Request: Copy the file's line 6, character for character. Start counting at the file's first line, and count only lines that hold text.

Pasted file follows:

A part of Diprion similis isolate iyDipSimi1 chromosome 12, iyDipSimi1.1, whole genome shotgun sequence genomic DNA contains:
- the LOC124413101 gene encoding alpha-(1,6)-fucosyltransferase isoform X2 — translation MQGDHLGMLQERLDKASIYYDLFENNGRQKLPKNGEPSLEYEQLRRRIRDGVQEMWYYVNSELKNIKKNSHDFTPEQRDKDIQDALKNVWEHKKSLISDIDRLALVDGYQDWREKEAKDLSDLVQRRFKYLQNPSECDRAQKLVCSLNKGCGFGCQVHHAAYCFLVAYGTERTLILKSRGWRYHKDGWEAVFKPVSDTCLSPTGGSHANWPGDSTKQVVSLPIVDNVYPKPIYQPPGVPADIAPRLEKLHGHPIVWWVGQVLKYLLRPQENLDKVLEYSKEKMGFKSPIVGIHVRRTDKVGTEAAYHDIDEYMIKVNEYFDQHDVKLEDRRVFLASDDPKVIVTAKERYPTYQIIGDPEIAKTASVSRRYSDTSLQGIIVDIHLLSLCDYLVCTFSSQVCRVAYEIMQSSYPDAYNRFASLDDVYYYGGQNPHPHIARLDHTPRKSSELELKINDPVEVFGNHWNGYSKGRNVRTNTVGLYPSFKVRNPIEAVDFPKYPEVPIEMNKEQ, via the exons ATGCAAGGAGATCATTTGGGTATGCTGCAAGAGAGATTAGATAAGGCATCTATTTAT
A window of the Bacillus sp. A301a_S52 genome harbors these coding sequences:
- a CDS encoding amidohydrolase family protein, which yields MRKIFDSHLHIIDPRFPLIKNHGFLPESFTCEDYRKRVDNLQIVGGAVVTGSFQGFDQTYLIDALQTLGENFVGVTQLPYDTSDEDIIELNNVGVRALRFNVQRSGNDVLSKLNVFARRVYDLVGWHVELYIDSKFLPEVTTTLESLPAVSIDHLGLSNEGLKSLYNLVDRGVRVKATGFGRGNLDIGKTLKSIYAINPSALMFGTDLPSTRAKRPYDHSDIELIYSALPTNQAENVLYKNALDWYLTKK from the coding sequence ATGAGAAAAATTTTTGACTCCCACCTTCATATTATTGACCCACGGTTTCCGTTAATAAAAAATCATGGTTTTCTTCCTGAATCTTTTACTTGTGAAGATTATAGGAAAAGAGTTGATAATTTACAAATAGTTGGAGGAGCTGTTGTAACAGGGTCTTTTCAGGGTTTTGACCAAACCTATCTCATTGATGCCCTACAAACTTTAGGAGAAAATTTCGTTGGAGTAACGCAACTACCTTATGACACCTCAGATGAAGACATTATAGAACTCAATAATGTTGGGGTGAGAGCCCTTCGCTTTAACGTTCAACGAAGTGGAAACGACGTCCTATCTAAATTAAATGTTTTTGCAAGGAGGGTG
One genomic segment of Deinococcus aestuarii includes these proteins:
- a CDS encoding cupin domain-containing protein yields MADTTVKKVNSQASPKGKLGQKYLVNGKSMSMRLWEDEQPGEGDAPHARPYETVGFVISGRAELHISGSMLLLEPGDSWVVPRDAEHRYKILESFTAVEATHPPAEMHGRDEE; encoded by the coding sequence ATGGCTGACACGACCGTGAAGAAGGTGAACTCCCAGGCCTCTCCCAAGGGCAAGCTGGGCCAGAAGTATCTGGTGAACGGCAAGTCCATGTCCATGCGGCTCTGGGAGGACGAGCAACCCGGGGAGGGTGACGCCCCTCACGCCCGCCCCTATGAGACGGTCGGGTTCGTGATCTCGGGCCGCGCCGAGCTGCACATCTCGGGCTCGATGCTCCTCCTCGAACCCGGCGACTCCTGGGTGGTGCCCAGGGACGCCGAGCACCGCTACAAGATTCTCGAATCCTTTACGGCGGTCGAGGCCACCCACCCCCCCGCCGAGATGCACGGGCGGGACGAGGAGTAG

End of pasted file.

- a CDS encoding cupin domain-containing protein yields MADTTVKKVNSQASPKGKLGQKYLVNGKSMSMRLWEDEQPGEGDAPHARPYETVGFVISGRAELHISGSMLLLEPGDSWVVPRDAEHRYKILESFTAVEATHPPAEMHGRDEE; encoded by the coding sequence ATGGCTGACACGACCGTGAAGAAGGTGAACTCCCAGGCCTCTCCCAAGGGCAAGCTGGGCCAGAAGTATCTGGTGAACGGCAAGTCCATGTCCATGCGGCTCTGGGAGGACGAGCAACCCGGGGAGGGTGACGCCCCTCACGCCCGCCCCTATGAGACGGTCGGGTTCGTGATCTCGGGCCGCGCCGAGCTGCACATCTCGGGCTCGATGCTCCTCCTCGAACCCGGCGACTCCTGGGTGGTGCCCAGGGACGCCGAGCACCGCTACAAGATTCTCGAATCCTTTACGGCGGTCGAGGCCACCCACCCCCCCGCCGAGATGCACGGGCGGGACGAGGAGTAG